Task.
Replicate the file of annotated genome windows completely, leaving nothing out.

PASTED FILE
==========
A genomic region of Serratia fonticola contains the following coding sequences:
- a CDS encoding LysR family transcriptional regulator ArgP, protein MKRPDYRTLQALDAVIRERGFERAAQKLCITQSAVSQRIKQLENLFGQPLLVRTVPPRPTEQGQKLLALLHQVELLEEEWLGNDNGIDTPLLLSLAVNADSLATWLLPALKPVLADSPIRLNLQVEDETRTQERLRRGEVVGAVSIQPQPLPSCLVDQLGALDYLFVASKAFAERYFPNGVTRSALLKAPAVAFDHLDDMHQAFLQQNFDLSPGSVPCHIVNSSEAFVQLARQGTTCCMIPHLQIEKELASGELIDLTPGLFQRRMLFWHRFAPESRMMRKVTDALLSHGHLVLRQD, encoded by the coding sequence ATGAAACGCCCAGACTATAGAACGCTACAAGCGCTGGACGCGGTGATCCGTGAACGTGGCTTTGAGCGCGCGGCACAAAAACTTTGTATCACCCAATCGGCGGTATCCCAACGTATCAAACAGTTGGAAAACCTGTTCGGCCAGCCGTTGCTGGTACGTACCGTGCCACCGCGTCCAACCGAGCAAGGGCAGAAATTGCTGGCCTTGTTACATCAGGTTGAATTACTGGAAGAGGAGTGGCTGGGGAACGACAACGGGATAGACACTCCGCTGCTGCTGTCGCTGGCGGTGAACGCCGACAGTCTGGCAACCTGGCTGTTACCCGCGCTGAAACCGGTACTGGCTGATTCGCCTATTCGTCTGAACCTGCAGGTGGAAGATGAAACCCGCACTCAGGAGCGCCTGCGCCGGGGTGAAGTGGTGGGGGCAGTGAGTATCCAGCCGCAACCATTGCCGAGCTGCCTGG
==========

A genomic region of Serratia fonticola contains the following coding sequences:
- a CDS encoding LysR family transcriptional regulator ArgP, protein MKRPDYRTLQALDAVIRERGFERAAQKLCITQSAVSQRIKQLENLFGQPLLVRTVPPRPTEQGQKLLALLHQVELLEEEWLGNDNGIDTPLLLSLAVNADSLATWLLPALKPVLADSPIRLNLQVEDETRTQERLRRGEVVGAVSIQPQPLPSCLVDQLGALDYLFVASKAFAERYFPNGVTRSALLKAPAVAFDHLDDMHQAFLQQNFDLSPGSVPCHIVNSSEAFVQLARQGTTCCMIPHLQIEKELASGELIDLTPGLFQRRMLFWHRFAPESRMMRKVTDALLSHGHLVLRQD, encoded by the coding sequence ATGAAACGCCCAGACTATAGAACGCTACAAGCGCTGGACGCGGTGATCCGTGAACGTGGCTTTGAGCGCGCGGCACAAAAACTTTGTATCACCCAATCGGCGGTATCCCAACGTATCAAACAGTTGGAAAACCTGTTCGGCCAGCCGTTGCTGGTACGTACCGTGCCACCGCGTCCAACCGAGCAAGGGCAGAAATTGCTGGCCTTGTTACATCAGGTTGAATTACTGGAAGAGGAGTGGCTGGGGAACGACAACGGGATAGACACTCCGCTGCTGCTGTCGCTGGCGGTGAACGCCGACAGTCTGGCAACCTGGCTGTTACCCGCGCTGAAACCGGTACTGGCTGATTCGCCTATTCGTCTGAACCTGCAGGTGGAAGATGAAACCCGCACTCAGGAGCGCCTGCGCCGGGGTGAAGTGGTGGGGGCAGTGAGTATCCAGCCGCAACCATTGCCGAGCTGCCTGG